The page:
All plant species do not grow skyward. Some grow downwards, and some attain growth horizontally. Lantana is one such genus, trailing down the hanging pot or covering the ground, its thick foliage adorned by little globes of colourful blooms.
Calling to mind multi-coloured galaxies in a verdant sky, Lantana is a very hardy and popular ornamental shrub. Belonging to the taxonomic family Verbenaceae, it is also known as Spanish Flag and native to Tropical America.
Originally Lantana was brought to India by the British during early 19th century as an ornamental plant for the Calcutta Botanical Garden and with its extremely adaptable and prolific nature, it has spread to all areas of the country except the deserts and the Himalayas. Lantana is considered as an invasive and noxious weed and has become menace in some natural forest areas. Then how can we use this ‘obnoxious’ species in our garden? It is thanks to the horticulturists who developed sterile, non-fruit-bearing cultivars of Lantana which are not invasive. Otherwise the birds and mammals spread the plants to unwarranted locations by eating the fruits and passing the seeds. There are two important ornamental species which have horticultural importance, namely Lantana camara (Common Lantana) and Lantana montevidensis (Creeping Lantana).
Ornamental Lantana is a perennial, compact, scrambling evergreen shrub often forming dense thickets, growing to about two to three feet height, characterised by square-shaped stems. Leaves are egg shaped (ovate) and bright green with a rough hairy texture and toothed edges.
They produce bright and colourful clusters of blossoms even under the most intense sunlight. Flowers are five-lobed, small, salver-formed, and grouped tightly into rounded terminal heads.
Flowering is almost year round in warm areas. There are many types distinguished by the colour of flowers, in garden varieties of Lantana camara - pink, white, red, yellow and orange. In Lantana montevidensis or Creeping Lantana, lilacs and whites are available. Creeping Lantana is a continuous bloomer producing heavy quantities of small lilac flowers (White flower variety is not a heavy bloomer). The flowers of creeping Lantana are heavily fragrant.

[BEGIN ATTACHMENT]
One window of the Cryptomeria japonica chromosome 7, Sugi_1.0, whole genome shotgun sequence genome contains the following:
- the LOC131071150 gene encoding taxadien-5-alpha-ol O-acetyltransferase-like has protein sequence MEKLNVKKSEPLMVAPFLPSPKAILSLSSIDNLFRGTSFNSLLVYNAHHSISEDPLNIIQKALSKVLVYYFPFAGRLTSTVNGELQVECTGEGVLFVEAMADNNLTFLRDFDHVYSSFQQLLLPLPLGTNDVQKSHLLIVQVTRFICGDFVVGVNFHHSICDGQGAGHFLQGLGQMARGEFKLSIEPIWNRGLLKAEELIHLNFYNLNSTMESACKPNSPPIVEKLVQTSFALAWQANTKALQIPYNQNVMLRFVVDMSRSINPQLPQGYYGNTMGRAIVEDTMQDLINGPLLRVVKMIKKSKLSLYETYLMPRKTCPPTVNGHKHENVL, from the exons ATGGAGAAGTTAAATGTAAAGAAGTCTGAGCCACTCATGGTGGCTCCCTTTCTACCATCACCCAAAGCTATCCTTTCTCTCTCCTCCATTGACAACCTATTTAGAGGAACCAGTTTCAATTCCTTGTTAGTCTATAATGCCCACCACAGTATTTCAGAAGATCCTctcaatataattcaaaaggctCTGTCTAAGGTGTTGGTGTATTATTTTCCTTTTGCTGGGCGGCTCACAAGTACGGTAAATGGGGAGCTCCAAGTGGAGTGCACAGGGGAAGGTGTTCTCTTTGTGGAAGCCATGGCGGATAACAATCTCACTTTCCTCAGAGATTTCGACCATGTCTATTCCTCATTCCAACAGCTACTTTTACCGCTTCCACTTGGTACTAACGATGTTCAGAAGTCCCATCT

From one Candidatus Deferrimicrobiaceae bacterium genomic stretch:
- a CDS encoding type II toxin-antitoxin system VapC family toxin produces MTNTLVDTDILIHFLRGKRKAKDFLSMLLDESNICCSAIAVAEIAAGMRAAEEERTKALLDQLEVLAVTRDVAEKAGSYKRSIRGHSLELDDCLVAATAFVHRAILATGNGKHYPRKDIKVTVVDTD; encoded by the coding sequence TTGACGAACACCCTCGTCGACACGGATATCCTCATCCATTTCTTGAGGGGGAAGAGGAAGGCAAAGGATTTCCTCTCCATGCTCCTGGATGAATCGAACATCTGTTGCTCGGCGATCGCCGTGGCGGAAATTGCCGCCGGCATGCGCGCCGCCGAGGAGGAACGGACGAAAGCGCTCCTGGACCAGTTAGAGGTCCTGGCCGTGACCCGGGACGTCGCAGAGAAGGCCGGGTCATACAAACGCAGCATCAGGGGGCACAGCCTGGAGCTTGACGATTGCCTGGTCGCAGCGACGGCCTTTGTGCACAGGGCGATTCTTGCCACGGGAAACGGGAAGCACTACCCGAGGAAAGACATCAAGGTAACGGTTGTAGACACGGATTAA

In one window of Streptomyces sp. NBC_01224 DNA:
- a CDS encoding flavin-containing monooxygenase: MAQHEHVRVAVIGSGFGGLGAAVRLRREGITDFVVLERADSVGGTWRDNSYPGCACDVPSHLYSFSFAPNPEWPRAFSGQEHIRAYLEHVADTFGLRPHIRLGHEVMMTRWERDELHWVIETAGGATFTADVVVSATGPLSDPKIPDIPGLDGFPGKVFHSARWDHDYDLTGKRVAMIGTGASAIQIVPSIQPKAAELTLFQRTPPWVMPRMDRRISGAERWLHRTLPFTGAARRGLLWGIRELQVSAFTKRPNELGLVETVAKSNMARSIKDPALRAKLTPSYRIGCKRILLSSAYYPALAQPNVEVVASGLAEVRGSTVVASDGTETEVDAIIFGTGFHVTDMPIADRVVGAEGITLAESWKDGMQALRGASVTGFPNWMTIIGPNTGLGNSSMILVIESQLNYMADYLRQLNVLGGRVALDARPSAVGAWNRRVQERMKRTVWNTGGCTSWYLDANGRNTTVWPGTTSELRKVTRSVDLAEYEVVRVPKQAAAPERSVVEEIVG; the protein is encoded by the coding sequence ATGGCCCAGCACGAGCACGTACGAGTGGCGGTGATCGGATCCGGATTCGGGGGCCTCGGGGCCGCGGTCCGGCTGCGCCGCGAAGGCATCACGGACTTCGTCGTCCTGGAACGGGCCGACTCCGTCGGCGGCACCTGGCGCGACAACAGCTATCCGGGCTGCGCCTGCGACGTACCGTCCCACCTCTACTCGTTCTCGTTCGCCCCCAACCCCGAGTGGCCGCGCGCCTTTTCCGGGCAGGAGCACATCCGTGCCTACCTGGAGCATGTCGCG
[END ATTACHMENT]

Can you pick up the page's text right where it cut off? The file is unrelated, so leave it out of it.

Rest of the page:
Lantana is fast growing and easy to propagate, establish and maintain and it is prized by gardeners for its copious blooms. The garden varieties are generally more compact with smaller leaves. The flowers are highly attractive to butterflies. These plants can survive prolonged dry periods. Lantanas grow well under full sunlight in well drained soils. They tolerate moderate saline conditions and can be used in seaside plantings. But optimum growth with profuse flowering happens when planted in slightly acidic soils. However, they cannot tolerate total shade, heavy clay soils, high salinity and water-logged conditions.
Creeping Lantana is perfect to use for colourful low-maintenance groundcover. The lilacs bloom continually. This is an excellent plant for containers and planters where the branches cascade down gracefully. It is also used as a low hedging, edging and ground cover which thrives in both sun and semi-shade, but blooms more profusely in sunny locations. Lantanas are ideally suited for hanging baskets and any other containers.
Newly planted Lantana plants require good watering and once established, these plants require very little maintenance. During hot summer or drought, one must water once a week to ensure uninterrupted blooms.
A balanced, slow-release fertilizer can be applied during the spring. Lantanas are very hardy plants and over fertilization may result in more foliage growth at the expense of flowers.
Prune the branches often, as the blooms increase with new growth. Overgrown branches can be cut back to a third of their growth so that new flush with tender branches and fresh flowers appear. Lantanas are not affected by too many problems, if planted under bright sunlight in well-drained soil.
Powdery mildew, sooty mold, rust, and whiteflies are common if the plants are not given enough light. Root-rot may cause death of the plants, if they are kept too wet.
Lantanas can be easily propagated from stem cuttings during summer. Take semi-ripe cuttings, about four to five inches long from the non-flowering branches, cut off the leaves and side branches. Submerge the ends in a root hormone, and insert the cuttings in a porous medium. Roots will start to form in about two to three weeks. Once new shoots are seen, they are ready for transplanting.
(The author is a forest officer and can be contacted at firstname.lastname@example.org)